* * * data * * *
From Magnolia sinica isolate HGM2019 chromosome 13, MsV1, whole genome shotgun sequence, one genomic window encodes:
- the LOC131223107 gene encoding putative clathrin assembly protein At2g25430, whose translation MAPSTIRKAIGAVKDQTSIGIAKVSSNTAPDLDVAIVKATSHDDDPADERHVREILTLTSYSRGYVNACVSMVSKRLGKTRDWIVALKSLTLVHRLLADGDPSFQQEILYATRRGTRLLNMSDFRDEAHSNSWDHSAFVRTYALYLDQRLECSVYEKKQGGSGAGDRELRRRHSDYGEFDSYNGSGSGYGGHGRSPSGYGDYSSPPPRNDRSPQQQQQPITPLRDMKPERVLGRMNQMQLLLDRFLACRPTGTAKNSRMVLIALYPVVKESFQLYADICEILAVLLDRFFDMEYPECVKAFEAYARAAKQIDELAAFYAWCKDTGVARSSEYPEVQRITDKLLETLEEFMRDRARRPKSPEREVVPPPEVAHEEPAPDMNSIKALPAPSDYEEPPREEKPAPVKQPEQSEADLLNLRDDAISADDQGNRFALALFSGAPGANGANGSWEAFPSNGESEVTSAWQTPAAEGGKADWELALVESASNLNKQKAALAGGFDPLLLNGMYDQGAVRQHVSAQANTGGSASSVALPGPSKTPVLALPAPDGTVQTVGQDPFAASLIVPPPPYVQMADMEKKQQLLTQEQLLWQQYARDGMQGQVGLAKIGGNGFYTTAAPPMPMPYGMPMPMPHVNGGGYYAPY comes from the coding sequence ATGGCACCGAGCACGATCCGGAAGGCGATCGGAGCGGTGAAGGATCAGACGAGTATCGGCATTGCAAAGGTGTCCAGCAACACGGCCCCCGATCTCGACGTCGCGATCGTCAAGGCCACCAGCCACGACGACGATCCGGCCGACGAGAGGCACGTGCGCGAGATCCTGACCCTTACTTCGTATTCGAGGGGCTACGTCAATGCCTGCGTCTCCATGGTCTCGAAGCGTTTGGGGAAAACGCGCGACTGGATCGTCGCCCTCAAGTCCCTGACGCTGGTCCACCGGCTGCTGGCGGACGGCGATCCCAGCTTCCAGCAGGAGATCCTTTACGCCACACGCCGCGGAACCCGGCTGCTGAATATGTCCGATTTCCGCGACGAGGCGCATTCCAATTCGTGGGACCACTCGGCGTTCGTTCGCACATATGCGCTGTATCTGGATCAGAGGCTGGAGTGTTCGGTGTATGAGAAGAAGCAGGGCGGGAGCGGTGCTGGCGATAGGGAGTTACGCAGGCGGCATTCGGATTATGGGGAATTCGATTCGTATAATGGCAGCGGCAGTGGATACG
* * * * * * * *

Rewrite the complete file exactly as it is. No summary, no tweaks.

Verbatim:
From Magnolia sinica isolate HGM2019 chromosome 13, MsV1, whole genome shotgun sequence, one genomic window encodes:
- the LOC131223107 gene encoding putative clathrin assembly protein At2g25430, whose translation MAPSTIRKAIGAVKDQTSIGIAKVSSNTAPDLDVAIVKATSHDDDPADERHVREILTLTSYSRGYVNACVSMVSKRLGKTRDWIVALKSLTLVHRLLADGDPSFQQEILYATRRGTRLLNMSDFRDEAHSNSWDHSAFVRTYALYLDQRLECSVYEKKQGGSGAGDRELRRRHSDYGEFDSYNGSGSGYGGHGRSPSGYGDYSSPPPRNDRSPQQQQQPITPLRDMKPERVLGRMNQMQLLLDRFLACRPTGTAKNSRMVLIALYPVVKESFQLYADICEILAVLLDRFFDMEYPECVKAFEAYARAAKQIDELAAFYAWCKDTGVARSSEYPEVQRITDKLLETLEEFMRDRARRPKSPEREVVPPPEVAHEEPAPDMNSIKALPAPSDYEEPPREEKPAPVKQPEQSEADLLNLRDDAISADDQGNRFALALFSGAPGANGANGSWEAFPSNGESEVTSAWQTPAAEGGKADWELALVESASNLNKQKAALAGGFDPLLLNGMYDQGAVRQHVSAQANTGGSASSVALPGPSKTPVLALPAPDGTVQTVGQDPFAASLIVPPPPYVQMADMEKKQQLLTQEQLLWQQYARDGMQGQVGLAKIGGNGFYTTAAPPMPMPYGMPMPMPHVNGGGYYAPY comes from the coding sequence ATGGCACCGAGCACGATCCGGAAGGCGATCGGAGCGGTGAAGGATCAGACGAGTATCGGCATTGCAAAGGTGTCCAGCAACACGGCCCCCGATCTCGACGTCGCGATCGTCAAGGCCACCAGCCACGACGACGATCCGGCCGACGAGAGGCACGTGCGCGAGATCCTGACCCTTACTTCGTATTCGAGGGGCTACGTCAATGCCTGCGTCTCCATGGTCTCGAAGCGTTTGGGGAAAACGCGCGACTGGATCGTCGCCCTCAAGTCCCTGACGCTGGTCCACCGGCTGCTGGCGGACGGCGATCCCAGCTTCCAGCAGGAGATCCTTTACGCCACACGCCGCGGAACCCGGCTGCTGAATATGTCCGATTTCCGCGACGAGGCGCATTCCAATTCGTGGGACCACTCGGCGTTCGTTCGCACATATGCGCTGTATCTGGATCAGAGGCTGGAGTGTTCGGTGTATGAGAAGAAGCAGGGCGGGAGCGGTGCTGGCGATAGGGAGTTACGCAGGCGGCATTCGGATTATGGGGAATTCGATTCGTATAATGGCAGCGGCAGTGGATACG